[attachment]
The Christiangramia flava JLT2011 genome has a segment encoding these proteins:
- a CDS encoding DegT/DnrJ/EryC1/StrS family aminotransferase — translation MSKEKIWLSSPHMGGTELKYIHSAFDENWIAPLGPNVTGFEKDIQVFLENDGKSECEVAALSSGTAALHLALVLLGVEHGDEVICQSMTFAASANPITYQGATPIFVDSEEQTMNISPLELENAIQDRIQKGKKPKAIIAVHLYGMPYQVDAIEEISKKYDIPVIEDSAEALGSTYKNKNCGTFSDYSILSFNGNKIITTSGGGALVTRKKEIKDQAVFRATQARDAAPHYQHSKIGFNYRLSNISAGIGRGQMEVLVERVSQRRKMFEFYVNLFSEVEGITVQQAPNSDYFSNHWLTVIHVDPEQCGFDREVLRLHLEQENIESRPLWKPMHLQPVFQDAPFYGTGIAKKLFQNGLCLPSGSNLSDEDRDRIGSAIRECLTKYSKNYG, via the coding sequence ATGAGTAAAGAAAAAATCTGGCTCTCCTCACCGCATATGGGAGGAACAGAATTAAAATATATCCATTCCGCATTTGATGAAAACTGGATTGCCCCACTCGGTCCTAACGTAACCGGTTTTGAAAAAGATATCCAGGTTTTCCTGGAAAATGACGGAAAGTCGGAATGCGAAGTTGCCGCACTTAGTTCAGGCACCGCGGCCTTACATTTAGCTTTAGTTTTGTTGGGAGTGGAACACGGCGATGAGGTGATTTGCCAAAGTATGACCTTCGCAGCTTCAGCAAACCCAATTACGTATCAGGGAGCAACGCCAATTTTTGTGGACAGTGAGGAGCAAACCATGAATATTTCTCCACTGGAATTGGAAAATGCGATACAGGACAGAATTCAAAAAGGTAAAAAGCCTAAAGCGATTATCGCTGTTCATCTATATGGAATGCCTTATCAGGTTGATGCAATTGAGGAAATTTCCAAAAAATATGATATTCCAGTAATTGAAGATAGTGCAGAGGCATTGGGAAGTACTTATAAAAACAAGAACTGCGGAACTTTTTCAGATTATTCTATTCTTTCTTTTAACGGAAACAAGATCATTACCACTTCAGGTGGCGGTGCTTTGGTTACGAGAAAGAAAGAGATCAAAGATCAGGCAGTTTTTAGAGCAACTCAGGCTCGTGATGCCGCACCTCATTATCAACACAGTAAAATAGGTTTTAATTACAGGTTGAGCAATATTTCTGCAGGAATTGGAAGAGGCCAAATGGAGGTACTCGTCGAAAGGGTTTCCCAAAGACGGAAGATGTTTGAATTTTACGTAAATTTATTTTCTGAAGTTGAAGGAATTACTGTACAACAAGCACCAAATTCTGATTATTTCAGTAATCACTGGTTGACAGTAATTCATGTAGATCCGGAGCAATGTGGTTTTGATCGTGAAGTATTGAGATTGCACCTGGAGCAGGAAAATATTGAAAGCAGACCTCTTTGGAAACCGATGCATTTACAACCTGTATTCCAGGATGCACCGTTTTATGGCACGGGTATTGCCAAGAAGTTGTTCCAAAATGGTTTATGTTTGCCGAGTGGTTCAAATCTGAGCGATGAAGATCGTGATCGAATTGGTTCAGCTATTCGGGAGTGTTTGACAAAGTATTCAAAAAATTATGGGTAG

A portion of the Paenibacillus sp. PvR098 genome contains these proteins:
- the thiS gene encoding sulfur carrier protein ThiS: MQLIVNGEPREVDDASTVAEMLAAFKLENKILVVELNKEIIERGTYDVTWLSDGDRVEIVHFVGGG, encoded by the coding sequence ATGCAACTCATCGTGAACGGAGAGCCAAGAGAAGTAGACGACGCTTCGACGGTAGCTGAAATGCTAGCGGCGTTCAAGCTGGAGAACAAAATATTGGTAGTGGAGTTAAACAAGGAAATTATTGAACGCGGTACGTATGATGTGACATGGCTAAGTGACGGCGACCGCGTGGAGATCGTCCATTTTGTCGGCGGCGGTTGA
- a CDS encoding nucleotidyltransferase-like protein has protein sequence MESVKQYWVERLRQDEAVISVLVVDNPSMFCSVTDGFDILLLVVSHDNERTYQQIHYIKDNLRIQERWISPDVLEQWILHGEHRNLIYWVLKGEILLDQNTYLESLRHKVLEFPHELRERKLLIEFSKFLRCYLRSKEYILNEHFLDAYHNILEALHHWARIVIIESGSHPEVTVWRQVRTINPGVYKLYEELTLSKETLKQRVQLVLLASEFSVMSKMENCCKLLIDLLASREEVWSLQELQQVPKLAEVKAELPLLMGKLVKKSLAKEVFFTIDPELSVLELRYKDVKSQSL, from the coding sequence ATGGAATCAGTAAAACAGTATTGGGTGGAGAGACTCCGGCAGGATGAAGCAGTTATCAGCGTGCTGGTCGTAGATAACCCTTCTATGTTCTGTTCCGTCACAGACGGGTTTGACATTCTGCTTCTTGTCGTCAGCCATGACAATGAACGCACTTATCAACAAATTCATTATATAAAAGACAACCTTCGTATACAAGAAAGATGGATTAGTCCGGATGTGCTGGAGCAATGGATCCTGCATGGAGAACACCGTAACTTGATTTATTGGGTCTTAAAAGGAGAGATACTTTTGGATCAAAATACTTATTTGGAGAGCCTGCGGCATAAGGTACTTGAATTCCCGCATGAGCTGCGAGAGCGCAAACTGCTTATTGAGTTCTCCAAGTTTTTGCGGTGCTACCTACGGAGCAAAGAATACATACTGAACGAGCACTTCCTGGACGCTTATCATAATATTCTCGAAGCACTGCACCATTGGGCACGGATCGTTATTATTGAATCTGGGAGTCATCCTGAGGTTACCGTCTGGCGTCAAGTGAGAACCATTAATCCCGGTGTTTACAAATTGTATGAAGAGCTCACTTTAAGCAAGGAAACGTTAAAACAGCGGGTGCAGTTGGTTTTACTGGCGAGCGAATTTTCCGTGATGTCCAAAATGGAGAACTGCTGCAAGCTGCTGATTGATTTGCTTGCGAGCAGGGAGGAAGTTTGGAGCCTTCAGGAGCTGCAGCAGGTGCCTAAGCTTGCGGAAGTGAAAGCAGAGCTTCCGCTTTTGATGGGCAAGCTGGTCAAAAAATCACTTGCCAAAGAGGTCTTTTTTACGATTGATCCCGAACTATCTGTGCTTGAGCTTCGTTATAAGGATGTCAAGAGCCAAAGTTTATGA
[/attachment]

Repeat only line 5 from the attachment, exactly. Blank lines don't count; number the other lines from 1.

- a CDS encoding nucleotidyltransferase-like protein has protein sequence MESVKQYWVERLRQDEAVISVLVVDNPSMFCSVTDGFDILLLVVSHDNERTYQQIHYIKDNLRIQERWISPDVLEQWILHGEHRNLIYWVLKGEILLDQNTYLESLRHKVLEFPHELRERKLLIEFSKFLRCYLRSKEYILNEHFLDAYHNILEALHHWARIVIIESGSHPEVTVWRQVRTINPGVYKLYEELTLSKETLKQRVQLVLLASEFSVMSKMENCCKLLIDLLASREEVWSLQELQQVPKLAEVKAELPLLMGKLVKKSLAKEVFFTIDPELSVLELRYKDVKSQSL, from the coding sequence ATGGAATCAGTAAAACAGTATTGGGTGGAGAGACTCCGGCAGGATGAAGCAGTTATCAGCGTGCTGGTCGTAGATAACCCTTCTATGTTCTGTTCCGTCACAGACGGGTTTGACATTCTGCTTCTTGTCGTCAGCCATGACAATGAACGCACTTATCAACAAATTCATTATATAAAAGACAACCTTCGTATACAAGAAAGATGGATTAGTCCGGATGTGCTGGAGCAATGGATCCTGCATGGAGAACACCGTAACTTGATTTATTGGGTCTTAAAAGGAGAGATACTTTTGGATCAAAATACTTATTTGGAGAGCCTGCGGCATAAGGTACTTGAATTCCCGCATGAGCTGCGAGAGCGCAAACTGCTTATTGAGTTCTCCAAGTTTTTGCGGTGCTACCTACGGAGCAAAGAATACATACTGAACGAGCACTTCCTGGACGCTTATCATAATATTCTCGAAGCACTGCACCATTGGGCACGGATCGTTATTATTGAATCTGGGAGTCATCCTGAGGTTACCGTCTGGCGTCAAGTGAGAACCATTAATCCCGGTGTTTACAAATTGTATGAAGAGCTCACTTTAAGCAAGGAAACGTTAAAACAGCGGGTGCAGTTGGTTTTACTGGCGAGCGAATTTTCCGTGATGTCCAAAATGGAGAACTGCTGCAAGCTGCTGATTGATTTGCTTGCGAGCAGGGAGGAAGTTTGGAGCCTTCAGGAGCTGCAGCAGGTGCCTAAGCTTGCGGAAGTGAAAGCAGAGCTTCCGCTTTTGATGGGCAAGCTGGTCAAAAAATCACTTGCCAAAGAGGTCTTTTTTACGATTGATCCCGAACTATCTGTGCTTGAGCTTCGTTATAAGGATGTCAAGAGCCAAAGTTTATGA